When reporting a medical emergency, please know your location, campground, street name or stage area. The more precise the information you can provide, the better we are able to respond.
If it is safe to do so, stay where you are, and please stay on the phone and with the person who requires attention.
If the situation resolves please call back or wait for the team to arrive.
If the area is too loud to make a phone call, find a Shambhala Music Festival team member and they can radio for assistance. They will immediately contact emergency dispatch and send someone to the rally point.
Our medical team operates three emergency vehicles that can respond anywhere on site in minutes.
If you have the chance to make your way towards our primary health care facility, it is the big green medical building downtown in the heart of the Health and Well-Being Zone.
A limited number of medications including Plan B are available for purchase, and prescription orders and delivery can be arranged.
If you need over the counter medications, most are available for purchase at the General Store.
A Q and A with the Doctor behind the scenes and the team who keep each and every one of you safe, healthy and dancing
WHAT’S YOUR FAVOURITE PART OF SHAMBHALA?
It’s being part of a really cool community that has a really distinct culture and has no corporate sponsorship. Shambhala has a really accepting atmosphere, and there’s something about being there that is super fun on its own. It’s a place that we all on the team love hanging out at and being part of everything that happens. It’s floating a river and being able to spend a couple hours to go catch a couple acts in a night and then to be able to do those things beside a job that I really love and am passionate about. Those things definitely don’t happen in an emergency department or at a hospital.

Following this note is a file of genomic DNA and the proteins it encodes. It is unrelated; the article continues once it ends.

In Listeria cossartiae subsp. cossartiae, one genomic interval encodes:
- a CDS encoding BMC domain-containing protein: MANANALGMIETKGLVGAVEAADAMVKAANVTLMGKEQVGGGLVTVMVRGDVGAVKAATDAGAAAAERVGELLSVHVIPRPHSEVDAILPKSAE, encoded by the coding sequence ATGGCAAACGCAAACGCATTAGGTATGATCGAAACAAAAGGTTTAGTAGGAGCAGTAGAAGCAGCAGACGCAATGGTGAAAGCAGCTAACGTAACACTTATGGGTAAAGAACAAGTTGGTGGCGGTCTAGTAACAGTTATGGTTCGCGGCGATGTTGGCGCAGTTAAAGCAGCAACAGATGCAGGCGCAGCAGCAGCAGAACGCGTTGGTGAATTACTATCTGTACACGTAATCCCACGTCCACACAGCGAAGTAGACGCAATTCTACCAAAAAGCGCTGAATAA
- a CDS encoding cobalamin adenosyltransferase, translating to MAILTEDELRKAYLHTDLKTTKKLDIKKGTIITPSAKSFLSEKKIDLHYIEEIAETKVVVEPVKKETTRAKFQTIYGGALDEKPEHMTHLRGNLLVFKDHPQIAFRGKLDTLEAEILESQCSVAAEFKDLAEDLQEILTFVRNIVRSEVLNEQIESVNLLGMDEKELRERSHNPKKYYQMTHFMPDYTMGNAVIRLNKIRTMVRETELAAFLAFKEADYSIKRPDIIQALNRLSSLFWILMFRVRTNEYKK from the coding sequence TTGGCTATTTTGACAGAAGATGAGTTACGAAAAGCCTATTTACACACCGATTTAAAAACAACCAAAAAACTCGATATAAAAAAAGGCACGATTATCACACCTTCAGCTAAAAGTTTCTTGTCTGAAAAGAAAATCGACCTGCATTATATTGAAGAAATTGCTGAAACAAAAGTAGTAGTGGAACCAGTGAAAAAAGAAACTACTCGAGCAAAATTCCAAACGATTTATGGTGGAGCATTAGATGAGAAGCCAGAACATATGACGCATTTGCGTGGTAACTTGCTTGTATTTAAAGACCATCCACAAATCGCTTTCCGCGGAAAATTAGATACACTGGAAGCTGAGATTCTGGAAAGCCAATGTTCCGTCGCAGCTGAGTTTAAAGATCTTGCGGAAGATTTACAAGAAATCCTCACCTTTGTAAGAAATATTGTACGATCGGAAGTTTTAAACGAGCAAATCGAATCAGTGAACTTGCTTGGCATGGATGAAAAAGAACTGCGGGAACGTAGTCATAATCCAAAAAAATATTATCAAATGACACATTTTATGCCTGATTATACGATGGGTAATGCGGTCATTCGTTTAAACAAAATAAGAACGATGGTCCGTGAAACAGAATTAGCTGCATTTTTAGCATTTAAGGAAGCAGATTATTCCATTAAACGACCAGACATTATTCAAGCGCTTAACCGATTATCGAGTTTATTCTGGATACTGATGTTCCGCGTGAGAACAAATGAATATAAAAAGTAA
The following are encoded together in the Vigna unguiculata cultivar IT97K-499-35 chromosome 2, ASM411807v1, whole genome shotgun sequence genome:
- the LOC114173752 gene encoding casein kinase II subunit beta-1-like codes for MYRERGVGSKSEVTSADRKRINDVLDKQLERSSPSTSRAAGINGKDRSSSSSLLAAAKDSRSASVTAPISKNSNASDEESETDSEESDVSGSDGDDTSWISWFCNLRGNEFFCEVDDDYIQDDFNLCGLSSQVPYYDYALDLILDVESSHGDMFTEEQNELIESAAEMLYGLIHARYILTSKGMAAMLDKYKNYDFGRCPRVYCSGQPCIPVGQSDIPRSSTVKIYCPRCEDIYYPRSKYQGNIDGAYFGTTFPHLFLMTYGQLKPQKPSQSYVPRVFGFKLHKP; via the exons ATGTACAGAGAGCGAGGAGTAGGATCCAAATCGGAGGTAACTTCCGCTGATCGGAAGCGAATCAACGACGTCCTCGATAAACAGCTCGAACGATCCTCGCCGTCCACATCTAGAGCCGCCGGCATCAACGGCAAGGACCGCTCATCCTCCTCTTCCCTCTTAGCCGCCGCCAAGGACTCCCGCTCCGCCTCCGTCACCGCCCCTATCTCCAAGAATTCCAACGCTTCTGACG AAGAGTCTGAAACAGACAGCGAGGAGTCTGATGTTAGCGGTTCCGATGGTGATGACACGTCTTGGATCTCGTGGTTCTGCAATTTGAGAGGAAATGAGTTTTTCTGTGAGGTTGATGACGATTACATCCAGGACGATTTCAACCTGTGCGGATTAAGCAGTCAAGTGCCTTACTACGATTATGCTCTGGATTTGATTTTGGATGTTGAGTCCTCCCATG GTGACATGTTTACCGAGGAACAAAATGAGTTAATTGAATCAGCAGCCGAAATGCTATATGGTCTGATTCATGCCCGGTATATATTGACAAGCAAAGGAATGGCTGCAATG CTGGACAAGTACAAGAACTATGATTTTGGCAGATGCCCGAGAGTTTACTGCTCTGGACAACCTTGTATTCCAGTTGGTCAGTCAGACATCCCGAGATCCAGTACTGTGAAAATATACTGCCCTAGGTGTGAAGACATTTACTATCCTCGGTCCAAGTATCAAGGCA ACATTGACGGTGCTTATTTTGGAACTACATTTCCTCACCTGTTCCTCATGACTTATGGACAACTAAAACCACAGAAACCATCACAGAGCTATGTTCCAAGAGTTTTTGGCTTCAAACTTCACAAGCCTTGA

WHAT DO YOU ENJOY MOST ABOUT WORKING AT SHAMBHALA?
It’s the group of talented people and the community. I would push out my love to everyone the public safety team. We all work hard to work well together as a unit and everyone’s contribution to the overall safety of the festival. And the true commitment that the festival has to safety is a big piece of why it’s so special to work here. And I would push out my love to our volunteers as well. Whether they are coming for the culture, the experience, or the medical training. It’s the people who come back year after year who make a difference and have fun doing it. I just think that we wouldn’t be able to do it without those people. We have nearly 200 volunteers at medical. They could be getting paid, and they do it at our festival for free because the experience and the impact is worth it for them.
HOW’D YOU GET INVOLVED WITH SHAMBHALA IN THE FIRST PLACE?
I was volunteering and got connected because I was doing a locum in Nelson and had heard from doctor friends who had volunteered and thought I’d check it out. I just fell in love with it. I ended up doing shifts at the festival and then heading back to the hospital and then heading back to the festival and I just loved the crazy action and the fun environment and the people on the farm and my colleagues, especially Alex Chudis who ran things previously and who I became really good friends with. All of us got really close and bonded through the experience of working as a team. Then the director position opened up and I thought it would be a great challenge, but I also saw the potential for where the system could go. Now six years later, here I am. It’s been amazing to watch the growth of the program and to be a part of it. We’ve gotten a lot of props from outside folks and our approach to safety has made us industry leading. And I really mean that. Folks are looking to us as an example of what to do in event healthcare and management.